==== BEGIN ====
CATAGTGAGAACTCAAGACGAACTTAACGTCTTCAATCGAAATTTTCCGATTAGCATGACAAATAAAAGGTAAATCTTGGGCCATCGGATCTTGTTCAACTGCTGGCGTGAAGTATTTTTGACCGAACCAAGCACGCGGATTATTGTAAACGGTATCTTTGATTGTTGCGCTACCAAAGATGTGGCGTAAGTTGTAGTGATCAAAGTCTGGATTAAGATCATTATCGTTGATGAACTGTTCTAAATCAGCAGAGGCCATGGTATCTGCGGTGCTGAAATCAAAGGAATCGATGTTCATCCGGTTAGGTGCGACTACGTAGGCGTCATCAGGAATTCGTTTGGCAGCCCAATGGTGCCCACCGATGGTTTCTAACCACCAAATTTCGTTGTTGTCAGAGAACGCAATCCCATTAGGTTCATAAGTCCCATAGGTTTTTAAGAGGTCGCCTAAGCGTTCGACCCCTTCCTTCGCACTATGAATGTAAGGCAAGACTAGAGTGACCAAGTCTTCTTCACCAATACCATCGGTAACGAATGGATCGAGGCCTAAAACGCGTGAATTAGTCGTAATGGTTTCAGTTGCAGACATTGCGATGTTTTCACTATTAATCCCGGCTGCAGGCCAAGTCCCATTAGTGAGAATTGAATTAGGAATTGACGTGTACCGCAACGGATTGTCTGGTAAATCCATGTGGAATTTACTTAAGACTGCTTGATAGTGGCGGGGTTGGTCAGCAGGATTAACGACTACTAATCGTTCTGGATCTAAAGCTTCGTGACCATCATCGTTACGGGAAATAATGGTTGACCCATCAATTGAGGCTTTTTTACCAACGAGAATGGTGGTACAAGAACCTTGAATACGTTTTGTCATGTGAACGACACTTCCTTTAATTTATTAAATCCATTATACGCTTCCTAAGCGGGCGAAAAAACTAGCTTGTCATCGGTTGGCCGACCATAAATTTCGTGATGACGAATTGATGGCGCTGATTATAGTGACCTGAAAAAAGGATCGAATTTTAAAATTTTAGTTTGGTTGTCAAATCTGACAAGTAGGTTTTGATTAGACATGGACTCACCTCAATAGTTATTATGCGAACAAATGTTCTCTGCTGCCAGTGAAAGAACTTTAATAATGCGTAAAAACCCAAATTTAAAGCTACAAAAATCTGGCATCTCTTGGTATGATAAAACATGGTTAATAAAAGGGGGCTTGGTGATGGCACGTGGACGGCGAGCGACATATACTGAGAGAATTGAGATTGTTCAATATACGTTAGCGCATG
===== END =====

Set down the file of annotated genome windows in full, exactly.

CATAGTGAGAACTCAAGACGAACTTAACGTCTTCAATCGAAATTTTCCGATTAGCATGACAAATAAAAGGTAAATCTTGGGCCATCGGATCTTGTTCAACTGCTGGCGTGAAGTATTTTTGACCGAACCAAGCACGCGGATTATTGTAAACGGTATCTTTGATTGTTGCGCTACCAAAGATGTGGCGTAAGTTGTAGTGATCAAAGTCTGGATTAAGATCATTATCGTTGATGAACTGTTCTAAATCAGCAGAGGCCATGGTATCTGCGGTGCTGAAATCAAAGGAATCGATGTTCATCCGGTTAGGTGCGACTACGTAGGCGTCATCAGGAATTCGTTTGGCAGCCCAATGGTGCCCACCGATGGTTTCTAACCACCAAATTTCGTTGTTGTCAGAGAACGCAATCCCATTAGGTTCATAAGTCCCATAGGTTTTTAAGAGGTCGCCTAAGCGTTCGACCCCTTCCTTCGCACTATGAATGTAAGGCAAGACTAGAGTGACCAAGTCTTCTTCACCAATACCATCGGTAACGAATGGATCGAGGCCTAAAACGCGTGAATTAGTCGTAATGGTTTCAGTTGCAGACATTGCGATGTTTTCACTATTAATCCCGGCTGCAGGCCAAGTCCCATTAGTGAGAATTGAATTAGGAATTGACGTGTACCGCAACGGATTGTCTGGTAAATCCATGTGGAATTTACTTAAGACTGCTTGATAGTGGCGGGGTTGGTCAGCAGGATTAACGACTACTAATCGTTCTGGATCTAAAGCTTCGTGACCATCATCGTTACGGGAAATAATGGTTGACCCATCAATTGAGGCTTTTTTACCAACGAGAATGGTGGTACAAGAACCTTGAATACGTTTTGTCATGTGAACGACACTTCCTTTAATTTATTAAATCCATTATACGCTTCCTAAGCGGGCGAAAAAACTAGCTTGTCATCGGTTGGCCGACCATAAATTTCGTGATGACGAATTGATGGCGCTGATTATAGTGACCTGAAAAAAGGATCGAATTTTAAAATTTTAGTTTGGTTGTCAAATCTGACAAGTAGGTTTTGATTAGACATGGACTCACCTCAATAGTTATTATGCGAACAAATGTTCTCTGCTGCCAGTGAAAGAACTTTAATAATGCGTAAAAACCCAAATTTAAAGCTACAAAAATCTGGCATCTCTTGGTATGATAAAACATGGTTAATAAAAGGGGGCTTGGTGATGGCACGTGGACGGCGAGCGACATATACTGAGAGAATTGAGATTGTTCAATATACGTTAGCGCATG